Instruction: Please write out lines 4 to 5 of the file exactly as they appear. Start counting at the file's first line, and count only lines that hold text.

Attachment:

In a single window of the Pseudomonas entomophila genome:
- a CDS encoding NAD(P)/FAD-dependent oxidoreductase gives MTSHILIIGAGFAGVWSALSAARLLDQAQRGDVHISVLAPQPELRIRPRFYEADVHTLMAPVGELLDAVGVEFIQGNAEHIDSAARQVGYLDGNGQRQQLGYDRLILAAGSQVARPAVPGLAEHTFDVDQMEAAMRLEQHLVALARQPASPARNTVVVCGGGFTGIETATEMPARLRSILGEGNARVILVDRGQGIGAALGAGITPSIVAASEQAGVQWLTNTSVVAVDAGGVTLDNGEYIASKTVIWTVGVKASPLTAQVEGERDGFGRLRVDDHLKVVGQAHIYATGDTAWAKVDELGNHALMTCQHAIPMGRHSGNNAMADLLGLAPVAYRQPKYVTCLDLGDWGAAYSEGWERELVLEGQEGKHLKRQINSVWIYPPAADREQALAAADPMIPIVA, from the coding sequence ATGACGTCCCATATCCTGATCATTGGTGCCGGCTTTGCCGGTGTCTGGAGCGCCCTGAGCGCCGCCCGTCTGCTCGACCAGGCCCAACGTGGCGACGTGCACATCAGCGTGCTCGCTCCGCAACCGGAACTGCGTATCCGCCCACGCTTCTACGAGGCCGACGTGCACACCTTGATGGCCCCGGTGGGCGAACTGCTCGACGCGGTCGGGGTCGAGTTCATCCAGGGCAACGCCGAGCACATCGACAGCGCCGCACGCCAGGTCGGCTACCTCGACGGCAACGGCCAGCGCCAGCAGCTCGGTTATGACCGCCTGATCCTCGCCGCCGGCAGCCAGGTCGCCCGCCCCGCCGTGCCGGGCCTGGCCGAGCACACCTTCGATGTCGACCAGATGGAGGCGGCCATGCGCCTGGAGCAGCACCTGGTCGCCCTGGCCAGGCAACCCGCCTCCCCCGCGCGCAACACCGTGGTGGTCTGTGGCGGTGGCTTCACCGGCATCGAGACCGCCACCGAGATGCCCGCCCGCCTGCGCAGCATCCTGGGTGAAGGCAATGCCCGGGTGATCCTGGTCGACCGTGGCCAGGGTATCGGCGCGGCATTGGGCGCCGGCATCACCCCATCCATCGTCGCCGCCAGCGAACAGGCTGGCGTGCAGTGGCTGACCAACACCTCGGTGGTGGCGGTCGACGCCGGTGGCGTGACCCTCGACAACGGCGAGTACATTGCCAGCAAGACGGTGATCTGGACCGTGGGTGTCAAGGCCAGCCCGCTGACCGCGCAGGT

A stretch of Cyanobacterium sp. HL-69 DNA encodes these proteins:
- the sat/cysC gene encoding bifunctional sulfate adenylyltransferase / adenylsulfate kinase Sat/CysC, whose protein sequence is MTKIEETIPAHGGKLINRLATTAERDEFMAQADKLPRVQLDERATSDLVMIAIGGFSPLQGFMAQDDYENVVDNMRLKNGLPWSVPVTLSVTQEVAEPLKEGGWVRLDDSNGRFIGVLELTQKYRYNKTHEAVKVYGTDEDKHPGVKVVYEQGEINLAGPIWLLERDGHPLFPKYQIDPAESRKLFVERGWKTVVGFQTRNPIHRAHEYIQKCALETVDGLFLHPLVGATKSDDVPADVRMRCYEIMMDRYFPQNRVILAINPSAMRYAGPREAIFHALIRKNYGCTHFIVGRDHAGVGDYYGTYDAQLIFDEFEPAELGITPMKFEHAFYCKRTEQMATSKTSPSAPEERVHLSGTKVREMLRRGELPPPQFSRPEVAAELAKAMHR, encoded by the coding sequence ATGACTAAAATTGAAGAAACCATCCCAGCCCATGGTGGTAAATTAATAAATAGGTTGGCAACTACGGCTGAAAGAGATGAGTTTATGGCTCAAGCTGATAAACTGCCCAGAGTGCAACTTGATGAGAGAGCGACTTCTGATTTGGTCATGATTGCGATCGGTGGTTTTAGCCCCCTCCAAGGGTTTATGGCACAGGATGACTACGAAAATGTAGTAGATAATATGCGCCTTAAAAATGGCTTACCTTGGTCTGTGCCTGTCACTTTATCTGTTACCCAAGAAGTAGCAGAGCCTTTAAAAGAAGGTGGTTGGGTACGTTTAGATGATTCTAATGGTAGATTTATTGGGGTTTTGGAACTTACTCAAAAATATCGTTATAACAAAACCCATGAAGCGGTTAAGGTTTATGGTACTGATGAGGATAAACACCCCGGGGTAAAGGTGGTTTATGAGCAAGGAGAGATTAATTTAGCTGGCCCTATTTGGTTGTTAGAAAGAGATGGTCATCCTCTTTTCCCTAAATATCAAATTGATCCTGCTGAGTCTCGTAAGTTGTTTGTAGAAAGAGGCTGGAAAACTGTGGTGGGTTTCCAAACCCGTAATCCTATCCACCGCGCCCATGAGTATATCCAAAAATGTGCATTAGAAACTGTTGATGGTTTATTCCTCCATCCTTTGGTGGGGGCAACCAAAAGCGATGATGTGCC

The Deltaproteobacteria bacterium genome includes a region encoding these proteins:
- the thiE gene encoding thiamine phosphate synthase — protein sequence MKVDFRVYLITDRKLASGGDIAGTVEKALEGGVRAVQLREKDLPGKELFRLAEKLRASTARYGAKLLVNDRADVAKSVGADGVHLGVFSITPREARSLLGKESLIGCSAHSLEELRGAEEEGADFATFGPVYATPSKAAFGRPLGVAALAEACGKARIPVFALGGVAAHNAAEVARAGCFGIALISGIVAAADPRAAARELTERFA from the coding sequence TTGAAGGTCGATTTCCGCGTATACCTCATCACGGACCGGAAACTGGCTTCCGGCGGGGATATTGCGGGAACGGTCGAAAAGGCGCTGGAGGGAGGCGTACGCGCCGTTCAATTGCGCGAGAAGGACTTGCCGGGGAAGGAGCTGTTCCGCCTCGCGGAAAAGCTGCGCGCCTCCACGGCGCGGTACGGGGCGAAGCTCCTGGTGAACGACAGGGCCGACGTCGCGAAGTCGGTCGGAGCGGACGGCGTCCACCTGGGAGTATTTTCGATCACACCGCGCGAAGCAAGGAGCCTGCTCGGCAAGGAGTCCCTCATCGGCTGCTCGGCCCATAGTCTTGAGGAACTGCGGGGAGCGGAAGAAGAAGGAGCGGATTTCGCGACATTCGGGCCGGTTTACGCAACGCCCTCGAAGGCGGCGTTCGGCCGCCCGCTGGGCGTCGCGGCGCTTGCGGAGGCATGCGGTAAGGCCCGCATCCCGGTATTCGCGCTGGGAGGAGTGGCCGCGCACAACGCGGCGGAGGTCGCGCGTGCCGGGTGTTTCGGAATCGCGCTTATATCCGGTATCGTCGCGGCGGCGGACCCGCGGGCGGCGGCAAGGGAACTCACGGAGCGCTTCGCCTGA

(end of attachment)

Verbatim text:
- the sat/cysC gene encoding bifunctional sulfate adenylyltransferase / adenylsulfate kinase Sat/CysC, whose protein sequence is MTKIEETIPAHGGKLINRLATTAERDEFMAQADKLPRVQLDERATSDLVMIAIGGFSPLQGFMAQDDYENVVDNMRLKNGLPWSVPVTLSVTQEVAEPLKEGGWVRLDDSNGRFIGVLELTQKYRYNKTHEAVKVYGTDEDKHPGVKVVYEQGEINLAGPIWLLERDGHPLFPKYQIDPAESRKLFVERGWKTVVGFQTRNPIHRAHEYIQKCALETVDGLFLHPLVGATKSDDVPADVRMRCYEIMMDRYFPQNRVILAINPSAMRYAGPREAIFHALIRKNYGCTHFIVGRDHAGVGDYYGTYDAQLIFDEFEPAELGITPMKFEHAFYCKRTEQMATSKTSPSAPEERVHLSGTKVREMLRRGELPPPQFSRPEVAAELAKAMHR, encoded by the coding sequence ATGACTAAAATTGAAGAAACCATCCCAGCCCATGGTGGTAAATTAATAAATAGGTTGGCAACTACGGCTGAAAGAGATGAGTTTATGGCTCAAGCTGATAAACTGCCCAGAGTGCAACTTGATGAGAGAGCGACTTCTGATTTGGTCATGATTGCGATCGGTGGTTTTAGCCCCCTCCAAGGGTTTATGGCACAGGATGACTACGAAAATGTAGTAGATAATATGCGCCTTAAAAATGGCTTACCTTGGTCTGTGCCTGTCACTTTATCTGTTACCCAAGAAGTAGCAGAGCCTTTAAAAGAAGGTGGTTGGGTACGTTTAGATGATTCTAATGGTAGATTTATTGGGGTTTTGGAACTTACTCAAAAATATCGTTATAACAAAACCCATGAAGCGGTTAAGGTTTATGGTACTGATGAGGATAAACACCCCGGGGTAAAGGTGGTTTATGAGCAAGGAGAGATTAATTTAGCTGGCCCTATTTGGTTGTTAGAAAGAGATGGTCATCCTCTTTTCCCTAAATATCAAATTGATCCTGCTGAGTCTCGTAAGTTGTTTGTAGAAAGAGGCTGGAAAACTGTGGTGGGTTTCCAAACCCGTAATCCTATCCACCGCGCCCATGAGTATATCCAAAAATGTGCATTAGAAACTGTTGATGGTTTATTCCTCCATCCTTTGGTGGGGGCAACCAAAAGCGATGATGTGCC

The Deltaproteobacteria bacterium genome includes a region encoding these proteins: